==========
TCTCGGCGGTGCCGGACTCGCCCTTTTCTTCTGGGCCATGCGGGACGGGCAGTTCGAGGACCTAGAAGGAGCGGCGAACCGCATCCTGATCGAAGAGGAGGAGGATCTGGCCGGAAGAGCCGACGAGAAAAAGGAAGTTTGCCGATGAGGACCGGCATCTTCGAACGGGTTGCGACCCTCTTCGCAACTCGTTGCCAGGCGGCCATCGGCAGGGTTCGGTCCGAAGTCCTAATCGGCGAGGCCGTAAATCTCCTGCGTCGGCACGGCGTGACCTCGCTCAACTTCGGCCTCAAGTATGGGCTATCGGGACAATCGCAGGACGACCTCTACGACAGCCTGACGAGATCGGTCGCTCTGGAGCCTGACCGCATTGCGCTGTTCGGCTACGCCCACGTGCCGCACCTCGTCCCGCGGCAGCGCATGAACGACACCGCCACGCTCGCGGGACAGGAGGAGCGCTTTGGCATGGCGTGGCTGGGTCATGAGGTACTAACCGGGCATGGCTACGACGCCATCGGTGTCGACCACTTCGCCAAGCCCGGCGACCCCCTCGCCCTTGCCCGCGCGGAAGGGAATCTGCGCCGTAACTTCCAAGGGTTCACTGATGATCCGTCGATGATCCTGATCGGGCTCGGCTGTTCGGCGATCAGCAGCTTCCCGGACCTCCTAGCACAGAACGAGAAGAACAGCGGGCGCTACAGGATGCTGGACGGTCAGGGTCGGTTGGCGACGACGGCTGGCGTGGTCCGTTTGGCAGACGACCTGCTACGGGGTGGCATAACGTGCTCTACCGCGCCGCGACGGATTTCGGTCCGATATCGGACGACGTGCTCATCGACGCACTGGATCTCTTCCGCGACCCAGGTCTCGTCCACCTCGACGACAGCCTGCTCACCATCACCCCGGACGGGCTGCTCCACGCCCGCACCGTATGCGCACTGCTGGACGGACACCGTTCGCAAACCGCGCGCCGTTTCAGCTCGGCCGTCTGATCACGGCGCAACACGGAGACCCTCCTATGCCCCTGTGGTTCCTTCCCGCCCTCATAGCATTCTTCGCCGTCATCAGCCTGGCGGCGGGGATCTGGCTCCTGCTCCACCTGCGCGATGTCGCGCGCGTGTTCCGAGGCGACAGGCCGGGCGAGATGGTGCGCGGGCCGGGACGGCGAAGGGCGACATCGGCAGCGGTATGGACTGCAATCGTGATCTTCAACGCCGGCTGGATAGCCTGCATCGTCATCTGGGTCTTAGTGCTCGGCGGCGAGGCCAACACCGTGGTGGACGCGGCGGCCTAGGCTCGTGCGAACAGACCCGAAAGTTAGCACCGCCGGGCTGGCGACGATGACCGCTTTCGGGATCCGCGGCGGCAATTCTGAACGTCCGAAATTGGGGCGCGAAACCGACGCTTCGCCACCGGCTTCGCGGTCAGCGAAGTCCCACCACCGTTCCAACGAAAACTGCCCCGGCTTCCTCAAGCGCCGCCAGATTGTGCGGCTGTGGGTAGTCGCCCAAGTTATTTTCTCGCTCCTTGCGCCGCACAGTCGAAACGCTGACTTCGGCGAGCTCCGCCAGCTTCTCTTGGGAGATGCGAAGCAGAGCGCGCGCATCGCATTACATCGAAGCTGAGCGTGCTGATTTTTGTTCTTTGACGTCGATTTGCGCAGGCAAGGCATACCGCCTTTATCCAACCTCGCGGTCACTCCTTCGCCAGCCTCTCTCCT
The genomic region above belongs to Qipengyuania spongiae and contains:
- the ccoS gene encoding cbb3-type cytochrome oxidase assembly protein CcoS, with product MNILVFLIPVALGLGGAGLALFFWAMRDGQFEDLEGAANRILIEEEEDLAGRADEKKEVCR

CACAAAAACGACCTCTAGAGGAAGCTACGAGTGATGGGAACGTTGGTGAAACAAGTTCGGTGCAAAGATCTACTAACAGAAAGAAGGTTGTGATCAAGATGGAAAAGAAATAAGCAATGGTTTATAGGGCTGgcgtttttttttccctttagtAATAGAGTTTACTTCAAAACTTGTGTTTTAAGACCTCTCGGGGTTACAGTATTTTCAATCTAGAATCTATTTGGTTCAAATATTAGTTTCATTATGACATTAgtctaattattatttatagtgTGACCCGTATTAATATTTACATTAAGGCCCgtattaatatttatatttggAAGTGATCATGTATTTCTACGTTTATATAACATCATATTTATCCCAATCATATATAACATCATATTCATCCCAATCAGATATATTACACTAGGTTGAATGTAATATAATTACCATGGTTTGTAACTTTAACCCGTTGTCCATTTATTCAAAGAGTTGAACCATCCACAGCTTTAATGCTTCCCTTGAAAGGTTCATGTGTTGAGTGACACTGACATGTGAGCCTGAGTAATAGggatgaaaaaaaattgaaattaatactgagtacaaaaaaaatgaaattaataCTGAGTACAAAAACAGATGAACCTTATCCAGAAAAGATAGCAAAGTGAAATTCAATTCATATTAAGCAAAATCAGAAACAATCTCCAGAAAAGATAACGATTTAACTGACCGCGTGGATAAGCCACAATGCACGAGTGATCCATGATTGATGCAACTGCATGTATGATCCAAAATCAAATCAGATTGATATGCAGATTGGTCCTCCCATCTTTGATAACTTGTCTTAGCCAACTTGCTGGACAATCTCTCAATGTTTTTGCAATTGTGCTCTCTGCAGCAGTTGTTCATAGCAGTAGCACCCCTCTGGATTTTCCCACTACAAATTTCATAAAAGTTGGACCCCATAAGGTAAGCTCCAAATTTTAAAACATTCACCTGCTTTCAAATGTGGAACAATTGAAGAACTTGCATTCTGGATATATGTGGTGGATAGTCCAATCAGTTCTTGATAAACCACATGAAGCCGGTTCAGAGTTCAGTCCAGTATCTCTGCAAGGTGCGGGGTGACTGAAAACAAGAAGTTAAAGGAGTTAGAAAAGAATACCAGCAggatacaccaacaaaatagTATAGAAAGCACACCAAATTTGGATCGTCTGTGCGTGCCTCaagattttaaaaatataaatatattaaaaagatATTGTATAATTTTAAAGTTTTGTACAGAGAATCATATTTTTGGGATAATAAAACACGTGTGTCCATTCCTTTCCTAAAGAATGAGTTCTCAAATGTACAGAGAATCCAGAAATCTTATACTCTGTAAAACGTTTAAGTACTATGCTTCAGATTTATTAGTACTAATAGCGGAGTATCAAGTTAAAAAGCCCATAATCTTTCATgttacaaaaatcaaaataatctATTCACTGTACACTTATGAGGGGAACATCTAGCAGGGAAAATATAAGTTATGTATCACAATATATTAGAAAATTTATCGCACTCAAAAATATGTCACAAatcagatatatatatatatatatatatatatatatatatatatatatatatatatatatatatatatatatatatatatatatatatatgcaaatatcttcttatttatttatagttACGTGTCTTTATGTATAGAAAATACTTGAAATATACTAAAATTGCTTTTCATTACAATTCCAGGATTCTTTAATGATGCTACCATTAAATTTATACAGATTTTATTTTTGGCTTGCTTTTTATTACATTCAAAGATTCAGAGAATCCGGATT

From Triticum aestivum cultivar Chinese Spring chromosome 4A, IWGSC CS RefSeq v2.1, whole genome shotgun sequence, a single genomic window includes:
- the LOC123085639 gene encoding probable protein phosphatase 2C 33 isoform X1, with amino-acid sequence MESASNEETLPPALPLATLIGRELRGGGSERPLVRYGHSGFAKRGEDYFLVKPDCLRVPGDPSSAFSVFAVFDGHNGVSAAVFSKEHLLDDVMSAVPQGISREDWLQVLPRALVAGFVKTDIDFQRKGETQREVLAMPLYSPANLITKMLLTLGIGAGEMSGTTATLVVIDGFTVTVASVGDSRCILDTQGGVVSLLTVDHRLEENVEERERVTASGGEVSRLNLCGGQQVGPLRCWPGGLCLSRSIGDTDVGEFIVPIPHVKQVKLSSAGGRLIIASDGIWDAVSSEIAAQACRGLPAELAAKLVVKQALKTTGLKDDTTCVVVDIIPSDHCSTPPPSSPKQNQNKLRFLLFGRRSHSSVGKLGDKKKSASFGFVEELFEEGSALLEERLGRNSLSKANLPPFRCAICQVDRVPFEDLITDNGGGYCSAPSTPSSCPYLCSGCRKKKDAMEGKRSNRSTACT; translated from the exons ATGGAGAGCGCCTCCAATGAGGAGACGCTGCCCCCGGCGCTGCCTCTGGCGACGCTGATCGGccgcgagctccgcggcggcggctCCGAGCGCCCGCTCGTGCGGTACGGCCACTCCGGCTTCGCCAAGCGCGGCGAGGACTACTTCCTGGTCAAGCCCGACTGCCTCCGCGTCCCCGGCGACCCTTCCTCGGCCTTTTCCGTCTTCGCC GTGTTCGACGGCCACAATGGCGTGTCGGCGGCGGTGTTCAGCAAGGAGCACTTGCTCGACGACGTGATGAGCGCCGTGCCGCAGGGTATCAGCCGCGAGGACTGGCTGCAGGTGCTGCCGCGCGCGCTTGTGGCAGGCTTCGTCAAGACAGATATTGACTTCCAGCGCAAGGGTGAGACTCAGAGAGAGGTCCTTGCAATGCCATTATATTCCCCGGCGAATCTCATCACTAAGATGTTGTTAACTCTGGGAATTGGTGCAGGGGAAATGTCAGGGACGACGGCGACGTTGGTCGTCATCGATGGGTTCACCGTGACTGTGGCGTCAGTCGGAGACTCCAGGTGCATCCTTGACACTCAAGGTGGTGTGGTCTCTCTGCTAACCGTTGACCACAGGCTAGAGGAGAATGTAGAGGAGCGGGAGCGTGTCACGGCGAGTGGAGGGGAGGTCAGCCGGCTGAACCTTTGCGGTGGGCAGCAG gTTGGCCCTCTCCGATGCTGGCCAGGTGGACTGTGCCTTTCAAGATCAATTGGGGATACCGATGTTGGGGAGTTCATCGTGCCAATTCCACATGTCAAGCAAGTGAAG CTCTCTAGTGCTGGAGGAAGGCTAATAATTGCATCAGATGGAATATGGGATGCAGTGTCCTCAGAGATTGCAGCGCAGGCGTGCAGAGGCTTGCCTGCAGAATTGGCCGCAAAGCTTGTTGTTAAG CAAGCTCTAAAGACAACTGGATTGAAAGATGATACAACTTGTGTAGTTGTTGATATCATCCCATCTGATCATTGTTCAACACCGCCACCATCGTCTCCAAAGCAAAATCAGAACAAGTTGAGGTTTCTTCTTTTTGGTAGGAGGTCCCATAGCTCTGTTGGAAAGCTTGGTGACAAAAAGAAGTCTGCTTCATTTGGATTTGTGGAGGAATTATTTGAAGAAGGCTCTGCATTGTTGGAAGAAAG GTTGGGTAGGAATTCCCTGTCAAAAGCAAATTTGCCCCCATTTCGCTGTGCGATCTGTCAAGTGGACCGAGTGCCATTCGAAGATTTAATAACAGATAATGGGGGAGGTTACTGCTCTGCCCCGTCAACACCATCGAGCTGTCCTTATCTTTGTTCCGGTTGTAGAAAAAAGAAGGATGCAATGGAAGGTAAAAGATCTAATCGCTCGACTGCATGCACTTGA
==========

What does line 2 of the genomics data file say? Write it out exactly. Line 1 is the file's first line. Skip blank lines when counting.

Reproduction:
The genomic region above belongs to Qipengyuania spongiae and contains: